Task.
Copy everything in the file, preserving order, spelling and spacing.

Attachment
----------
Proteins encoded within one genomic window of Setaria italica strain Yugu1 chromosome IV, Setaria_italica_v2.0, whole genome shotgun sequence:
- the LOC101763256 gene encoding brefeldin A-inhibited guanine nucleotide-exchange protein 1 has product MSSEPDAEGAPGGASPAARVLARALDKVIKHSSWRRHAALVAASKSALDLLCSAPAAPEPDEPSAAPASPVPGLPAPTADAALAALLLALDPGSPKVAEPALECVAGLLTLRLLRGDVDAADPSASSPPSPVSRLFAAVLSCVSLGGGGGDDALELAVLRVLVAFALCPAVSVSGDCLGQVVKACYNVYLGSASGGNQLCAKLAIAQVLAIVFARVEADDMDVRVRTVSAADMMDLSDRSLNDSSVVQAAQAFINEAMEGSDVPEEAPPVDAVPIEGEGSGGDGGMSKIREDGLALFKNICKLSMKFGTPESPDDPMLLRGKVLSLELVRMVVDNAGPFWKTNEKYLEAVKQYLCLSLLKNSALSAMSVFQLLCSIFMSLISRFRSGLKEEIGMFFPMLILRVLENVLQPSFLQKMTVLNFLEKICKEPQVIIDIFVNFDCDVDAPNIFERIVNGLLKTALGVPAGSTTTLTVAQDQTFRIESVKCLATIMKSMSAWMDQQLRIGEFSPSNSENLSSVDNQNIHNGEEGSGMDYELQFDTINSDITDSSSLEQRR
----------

Proteins encoded within one genomic window of Setaria italica strain Yugu1 chromosome IV, Setaria_italica_v2.0, whole genome shotgun sequence:
- the LOC101763256 gene encoding brefeldin A-inhibited guanine nucleotide-exchange protein 1 has product MSSEPDAEGAPGGASPAARVLARALDKVIKHSSWRRHAALVAASKSALDLLCSAPAAPEPDEPSAAPASPVPGLPAPTADAALAALLLALDPGSPKVAEPALECVAGLLTLRLLRGDVDAADPSASSPPSPVSRLFAAVLSCVSLGGGGGDDALELAVLRVLVAFALCPAVSVSGDCLGQVVKACYNVYLGSASGGNQLCAKLAIAQVLAIVFARVEADDMDVRVRTVSAADMMDLSDRSLNDSSVVQAAQAFINEAMEGSDVPEEAPPVDAVPIEGEGSGGDGGMSKIREDGLALFKNICKLSMKFGTPESPDDPMLLRGKVLSLELVRMVVDNAGPFWKTNEKYLEAVKQYLCLSLLKNSALSAMSVFQLLCSIFMSLISRFRSGLKEEIGMFFPMLILRVLENVLQPSFLQKMTVLNFLEKICKEPQVIIDIFVNFDCDVDAPNIFERIVNGLLKTALGVPAGSTTTLTVAQDQTFRIESVKCLATIMKSMSAWMDQQLRIGEFSPSNSENLSSVDNQNIHNGEEGSGMDYELQFDTINSDITDSSSLEQRR